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We Venture to Sag Harbor via Block Island


Back to our home away from home


While we were home in Southern California for our niece Bailey's wedding, I felt a bit conflicted. I was enjoying our time to connect with family and friends very much and was also concerned about our boat in Newport. Two weeks went by too fast! A good thing to know for the next time.


Fortunately, the weather was very mild in Newport for the two weeks we were away. And, you can be sure we checked daily!


After our whirlwind trip home, Steve and I got back to Relentless. We were a little road weary, but relieved to find her on the mooring just as we left her.


Our first big sail – we've got this!


Now, it was just the two of us on board. We were re-provisioning and getting Relentless ready for our first big sail by ourselves. Our plan was to depart two days later for Sag Harbor, New York, which is 56.5 nautical miles from Newport, Rhode Island.


First leg


With the weather predictions and a nice light wind sail on the Code 0, we thought we could easily manage this trip in one day. In actuality, we faced gusts of 18 - 25 knots on the nose, with pelting rain showers. We're quickly learning that predictions are just that!


It didn't take us long to realize that the Code 0 we had hoisted on the bowsprit that morning had to come down. This was not easy in challenging conditions, but we did it and got it stowed back in the sail locker. Instead, we decided to use our smaller self-tacking jib on the forestay with two to three reefs in the mainsail.

The seas were sloppy and the tide was against us. You can't always choose your tide, but we had hoped with the predicted wind we'd be able to sail across the tide and get a good VMG (velocity made good, sailor-talk for best speed toward our destination). It was truly a slog, and we weren't making good headway at all. It was getting late, so we opted to stop for the night at Block Island, just 25 nautical miles from Newport.


Our foul weather gear kept us warm and relatively dry, but we were still relieved to be out of the wind and weather when we pulled into the anchorage around 5 PM. We were safe on a mooring for the night, feeling proud of ourselves despite the discomfort and making it halfway to Sag Harbor.


Our encouraging virtual travel companion


Just as a side note, when my Dad sees we've turned on our AIS instruments (Automatic Identification System), he often follows our journey from his home. Our trip to Sag Harbor was no exception. We love that he does this, and we will often receive a text after we arrive somewhere with encouraging comments about our experiences. We know he is stalking us – in a good way – and it's kinda fun.


For our first leg, he knew the conditions weren't great (he watches the weather along with us) and that we weren't making good time. So he asked, "Why didn't you just turn on the engines?" Steve and I had also discussed this option, but Steve responded, "Because we're sailors!" My dad said to us, "You certainly are and good for you!" That was very affirming.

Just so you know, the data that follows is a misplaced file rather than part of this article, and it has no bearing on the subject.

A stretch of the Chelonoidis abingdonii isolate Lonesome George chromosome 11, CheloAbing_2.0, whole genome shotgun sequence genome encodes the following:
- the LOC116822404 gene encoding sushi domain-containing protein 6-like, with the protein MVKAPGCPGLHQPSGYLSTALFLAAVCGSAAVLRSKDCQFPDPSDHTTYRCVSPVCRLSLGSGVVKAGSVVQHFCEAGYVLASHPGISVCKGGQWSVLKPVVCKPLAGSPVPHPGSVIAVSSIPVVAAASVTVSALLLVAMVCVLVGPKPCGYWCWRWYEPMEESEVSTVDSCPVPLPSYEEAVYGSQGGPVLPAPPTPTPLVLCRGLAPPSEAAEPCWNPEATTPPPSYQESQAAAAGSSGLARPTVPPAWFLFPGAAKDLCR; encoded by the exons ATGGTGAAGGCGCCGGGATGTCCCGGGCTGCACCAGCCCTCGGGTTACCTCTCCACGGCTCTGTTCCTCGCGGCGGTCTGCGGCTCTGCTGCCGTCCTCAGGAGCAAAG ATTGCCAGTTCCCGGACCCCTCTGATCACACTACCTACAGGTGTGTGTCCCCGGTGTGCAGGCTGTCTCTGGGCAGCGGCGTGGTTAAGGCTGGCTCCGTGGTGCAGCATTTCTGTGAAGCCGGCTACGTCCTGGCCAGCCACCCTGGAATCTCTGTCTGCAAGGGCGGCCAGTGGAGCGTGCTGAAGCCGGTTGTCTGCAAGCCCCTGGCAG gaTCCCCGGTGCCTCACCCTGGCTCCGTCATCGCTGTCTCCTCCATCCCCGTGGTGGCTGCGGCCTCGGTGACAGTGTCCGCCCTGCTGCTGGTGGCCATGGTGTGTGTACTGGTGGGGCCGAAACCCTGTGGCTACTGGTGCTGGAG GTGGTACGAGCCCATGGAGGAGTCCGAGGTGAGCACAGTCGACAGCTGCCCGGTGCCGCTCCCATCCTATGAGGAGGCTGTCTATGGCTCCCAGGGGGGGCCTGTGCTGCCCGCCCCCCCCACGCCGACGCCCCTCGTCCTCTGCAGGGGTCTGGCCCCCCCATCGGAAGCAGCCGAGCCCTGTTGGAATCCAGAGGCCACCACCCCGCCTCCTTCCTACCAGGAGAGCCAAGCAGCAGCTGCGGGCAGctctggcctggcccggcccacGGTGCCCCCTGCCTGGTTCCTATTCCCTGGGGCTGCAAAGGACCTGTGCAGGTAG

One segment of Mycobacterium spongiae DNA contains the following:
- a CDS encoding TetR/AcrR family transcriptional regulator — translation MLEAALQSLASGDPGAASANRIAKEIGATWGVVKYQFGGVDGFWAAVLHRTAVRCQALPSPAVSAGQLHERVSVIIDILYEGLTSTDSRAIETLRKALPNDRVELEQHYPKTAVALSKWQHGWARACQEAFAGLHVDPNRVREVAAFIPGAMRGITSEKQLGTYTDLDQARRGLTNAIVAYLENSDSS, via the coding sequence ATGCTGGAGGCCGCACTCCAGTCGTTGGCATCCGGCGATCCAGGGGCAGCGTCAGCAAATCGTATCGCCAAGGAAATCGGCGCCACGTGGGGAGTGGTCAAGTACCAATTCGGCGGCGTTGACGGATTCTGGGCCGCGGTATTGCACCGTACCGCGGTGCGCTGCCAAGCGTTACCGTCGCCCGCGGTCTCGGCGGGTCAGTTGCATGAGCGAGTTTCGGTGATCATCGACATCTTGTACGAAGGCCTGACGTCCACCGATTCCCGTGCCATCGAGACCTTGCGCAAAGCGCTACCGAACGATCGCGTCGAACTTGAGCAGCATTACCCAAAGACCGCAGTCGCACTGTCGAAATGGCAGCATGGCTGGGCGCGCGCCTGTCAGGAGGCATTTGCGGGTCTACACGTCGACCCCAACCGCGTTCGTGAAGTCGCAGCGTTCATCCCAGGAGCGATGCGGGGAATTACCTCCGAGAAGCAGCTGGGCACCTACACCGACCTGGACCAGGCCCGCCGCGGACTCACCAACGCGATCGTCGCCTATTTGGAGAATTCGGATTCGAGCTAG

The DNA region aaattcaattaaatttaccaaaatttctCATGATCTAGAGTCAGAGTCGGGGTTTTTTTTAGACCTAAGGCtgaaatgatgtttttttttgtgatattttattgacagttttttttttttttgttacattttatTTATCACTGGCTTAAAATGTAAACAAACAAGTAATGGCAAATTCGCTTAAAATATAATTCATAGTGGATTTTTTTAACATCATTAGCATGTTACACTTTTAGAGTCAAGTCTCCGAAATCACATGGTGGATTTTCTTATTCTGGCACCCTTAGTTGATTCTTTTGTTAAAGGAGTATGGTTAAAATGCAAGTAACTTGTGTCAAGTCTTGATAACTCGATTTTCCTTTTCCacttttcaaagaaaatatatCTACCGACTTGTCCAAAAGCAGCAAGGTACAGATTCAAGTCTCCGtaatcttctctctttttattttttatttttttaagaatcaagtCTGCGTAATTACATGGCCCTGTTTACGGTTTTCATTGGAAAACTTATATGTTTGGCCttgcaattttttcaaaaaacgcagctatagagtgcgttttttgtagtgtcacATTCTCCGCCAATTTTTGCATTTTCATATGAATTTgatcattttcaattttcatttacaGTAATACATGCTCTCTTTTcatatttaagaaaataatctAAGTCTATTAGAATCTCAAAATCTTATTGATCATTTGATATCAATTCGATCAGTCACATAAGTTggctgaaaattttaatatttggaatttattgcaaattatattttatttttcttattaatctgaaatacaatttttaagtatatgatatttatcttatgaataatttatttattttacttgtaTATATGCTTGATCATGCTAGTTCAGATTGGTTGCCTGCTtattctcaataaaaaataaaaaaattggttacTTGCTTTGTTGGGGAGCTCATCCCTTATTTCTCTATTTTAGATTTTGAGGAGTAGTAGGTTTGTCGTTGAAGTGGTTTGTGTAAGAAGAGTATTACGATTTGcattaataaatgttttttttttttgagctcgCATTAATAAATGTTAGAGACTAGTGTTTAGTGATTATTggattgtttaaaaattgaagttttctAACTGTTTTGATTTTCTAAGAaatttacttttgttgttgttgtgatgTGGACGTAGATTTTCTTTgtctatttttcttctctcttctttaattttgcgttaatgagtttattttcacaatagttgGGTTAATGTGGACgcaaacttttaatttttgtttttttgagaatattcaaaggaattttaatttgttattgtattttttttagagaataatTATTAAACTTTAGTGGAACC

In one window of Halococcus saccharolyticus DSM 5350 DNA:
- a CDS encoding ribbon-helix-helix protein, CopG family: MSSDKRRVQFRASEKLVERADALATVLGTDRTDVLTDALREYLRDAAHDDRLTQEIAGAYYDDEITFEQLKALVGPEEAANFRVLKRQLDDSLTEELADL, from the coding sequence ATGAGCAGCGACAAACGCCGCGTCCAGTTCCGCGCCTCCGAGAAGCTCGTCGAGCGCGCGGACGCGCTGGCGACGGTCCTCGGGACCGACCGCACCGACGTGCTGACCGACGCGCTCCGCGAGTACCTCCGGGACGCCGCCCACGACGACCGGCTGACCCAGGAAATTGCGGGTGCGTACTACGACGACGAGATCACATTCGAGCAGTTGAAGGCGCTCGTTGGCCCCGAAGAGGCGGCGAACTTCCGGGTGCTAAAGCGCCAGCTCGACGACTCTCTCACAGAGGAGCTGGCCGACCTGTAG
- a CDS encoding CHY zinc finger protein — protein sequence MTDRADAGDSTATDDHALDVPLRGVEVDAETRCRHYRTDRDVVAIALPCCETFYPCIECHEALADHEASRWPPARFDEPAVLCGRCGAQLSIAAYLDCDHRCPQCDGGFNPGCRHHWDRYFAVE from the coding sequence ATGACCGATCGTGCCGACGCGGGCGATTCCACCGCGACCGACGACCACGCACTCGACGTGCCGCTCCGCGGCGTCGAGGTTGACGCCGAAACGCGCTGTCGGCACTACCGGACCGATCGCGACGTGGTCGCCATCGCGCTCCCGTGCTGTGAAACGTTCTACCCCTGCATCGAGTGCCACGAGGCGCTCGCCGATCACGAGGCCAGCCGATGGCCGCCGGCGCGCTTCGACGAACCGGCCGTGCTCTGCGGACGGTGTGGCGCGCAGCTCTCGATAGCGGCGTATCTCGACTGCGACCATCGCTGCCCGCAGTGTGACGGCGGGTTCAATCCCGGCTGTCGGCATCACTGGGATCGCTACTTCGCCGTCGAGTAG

Second leg


A 5-AM-wake-up rewarded us with a beautiful sunrise the next morning. We exited the Great Salt Pond and Block Island with a few other early birds. Next time, we'll stay longer to enjoy all that the island has to offer.


Morning sunrise from our mooring.

Great Salt Pond at Sunrise

Early Birds leaving Block Island

Block Island North Lighthouse

Because of our early departure, we were able to time our second leg to Sag Harbor with the tide entering into Long Island Sound. Fog greeted us shortly after we exited the well-marked channel, so we watched our instruments carefully for other vessels on AIS – mostly ferries and fishermen. After a little more than an hour, the fog lifted and we regained visibility.


Long Island Sound was much smoother water, like a huge bay, as we moved from the outside to the inside waters. With Montauk and the Hamptons to the east on the long peninsula that blocks these waters from the Atlantic Ocean, we can see why boaters love this area. There is so much room and smooth water to play with sailboats! Needless to say, we motored most of the way with little wind, so sailing for us would have to wait for another day.


Sag Harbor


Navigating through the narrow, winding channel between rocks and shallows to the Sag Harbor breakwater was a little tricky. We are grateful for our Maptech Cruising Guides, paper charts, and B&G Instruments that help us become familiar with approaches and obstacles before arriving at our destination. The navigational aids (red and green channel markers, known as cones and nuns) made it easy to stay in safe water.


Arriving an hour early (it pays to go with the tide!) for our mooring check-in, we anchored just outside the harbor breakwater. Then, we notified our good friends, Jonathan and Jenny, that we arrived. They own S/V Inconceivable, an Outremer 4X, and are the reason for our visit to Sag Harbor (see our previous post entitled Fortuitous Friendship, Inconceivable).


Each summer they spend a few weeks at The Maidstone Hotel in East Hampton, which they own and operate. They invited us to stay as their guests for a few days. With Relentless in the protected harbor on a mooring, she'd be safe for a night or two until we bring Jonathan and Jenny aboard for an afternoon sail.


Stay tuned for more about their hotel, our beautiful sail to Shelter Island, and an additional surprise...

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